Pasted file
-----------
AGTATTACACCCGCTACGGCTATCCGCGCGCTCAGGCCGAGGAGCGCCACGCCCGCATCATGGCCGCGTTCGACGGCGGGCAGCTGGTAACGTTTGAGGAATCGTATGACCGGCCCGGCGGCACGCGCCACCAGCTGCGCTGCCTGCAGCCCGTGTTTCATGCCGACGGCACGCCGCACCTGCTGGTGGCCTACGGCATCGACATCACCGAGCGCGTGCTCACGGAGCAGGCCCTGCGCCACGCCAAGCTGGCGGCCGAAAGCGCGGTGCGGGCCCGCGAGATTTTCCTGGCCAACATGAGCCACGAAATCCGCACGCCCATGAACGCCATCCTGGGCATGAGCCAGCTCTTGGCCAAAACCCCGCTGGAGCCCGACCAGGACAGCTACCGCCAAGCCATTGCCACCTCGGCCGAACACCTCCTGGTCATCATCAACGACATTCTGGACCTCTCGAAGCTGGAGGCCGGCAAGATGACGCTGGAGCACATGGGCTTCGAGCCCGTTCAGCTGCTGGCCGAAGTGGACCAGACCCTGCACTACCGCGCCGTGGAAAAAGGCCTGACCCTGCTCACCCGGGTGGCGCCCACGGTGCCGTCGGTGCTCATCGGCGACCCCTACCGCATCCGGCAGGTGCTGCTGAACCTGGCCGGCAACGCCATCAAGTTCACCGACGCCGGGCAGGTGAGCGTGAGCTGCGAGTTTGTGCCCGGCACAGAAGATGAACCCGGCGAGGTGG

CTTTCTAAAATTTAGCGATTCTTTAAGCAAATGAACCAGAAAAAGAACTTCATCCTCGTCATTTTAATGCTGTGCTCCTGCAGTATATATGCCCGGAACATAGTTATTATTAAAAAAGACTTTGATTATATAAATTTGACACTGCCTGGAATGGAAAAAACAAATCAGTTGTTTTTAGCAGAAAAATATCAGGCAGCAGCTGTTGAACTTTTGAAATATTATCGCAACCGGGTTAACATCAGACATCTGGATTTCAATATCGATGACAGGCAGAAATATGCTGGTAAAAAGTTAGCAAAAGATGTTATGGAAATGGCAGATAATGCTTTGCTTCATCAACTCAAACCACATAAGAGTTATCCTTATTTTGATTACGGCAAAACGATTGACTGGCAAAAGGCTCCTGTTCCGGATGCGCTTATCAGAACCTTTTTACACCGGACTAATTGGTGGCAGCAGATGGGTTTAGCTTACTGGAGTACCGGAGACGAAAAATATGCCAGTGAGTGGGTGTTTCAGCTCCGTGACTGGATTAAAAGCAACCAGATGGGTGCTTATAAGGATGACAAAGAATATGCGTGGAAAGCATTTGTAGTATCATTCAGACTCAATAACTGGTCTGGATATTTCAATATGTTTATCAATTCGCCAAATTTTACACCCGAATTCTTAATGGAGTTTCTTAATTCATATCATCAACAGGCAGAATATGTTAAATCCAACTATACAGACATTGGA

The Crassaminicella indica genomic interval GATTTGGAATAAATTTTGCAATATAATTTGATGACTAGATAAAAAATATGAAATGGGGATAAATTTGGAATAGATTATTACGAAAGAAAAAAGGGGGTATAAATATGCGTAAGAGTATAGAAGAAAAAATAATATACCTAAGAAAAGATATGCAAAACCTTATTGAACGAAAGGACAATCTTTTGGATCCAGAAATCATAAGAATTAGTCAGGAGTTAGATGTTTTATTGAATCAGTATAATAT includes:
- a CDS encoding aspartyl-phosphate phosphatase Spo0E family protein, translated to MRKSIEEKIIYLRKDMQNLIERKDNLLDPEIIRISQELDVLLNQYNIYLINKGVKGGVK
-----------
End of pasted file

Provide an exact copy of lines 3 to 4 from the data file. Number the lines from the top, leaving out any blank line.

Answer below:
The Crassaminicella indica genomic interval GATTTGGAATAAATTTTGCAATATAATTTGATGACTAGATAAAAAATATGAAATGGGGATAAATTTGGAATAGATTATTACGAAAGAAAAAAGGGGGTATAAATATGCGTAAGAGTATAGAAGAAAAAATAATATACCTAAGAAAAGATATGCAAAACCTTATTGAACGAAAGGACAATCTTTTGGATCCAGAAATCATAAGAATTAGTCAGGAGTTAGATGTTTTATTGAATCAGTATAATAT includes:
- a CDS encoding aspartyl-phosphate phosphatase Spo0E family protein, translated to MRKSIEEKIIYLRKDMQNLIERKDNLLDPEIIRISQELDVLLNQYNIYLINKGVKGGVK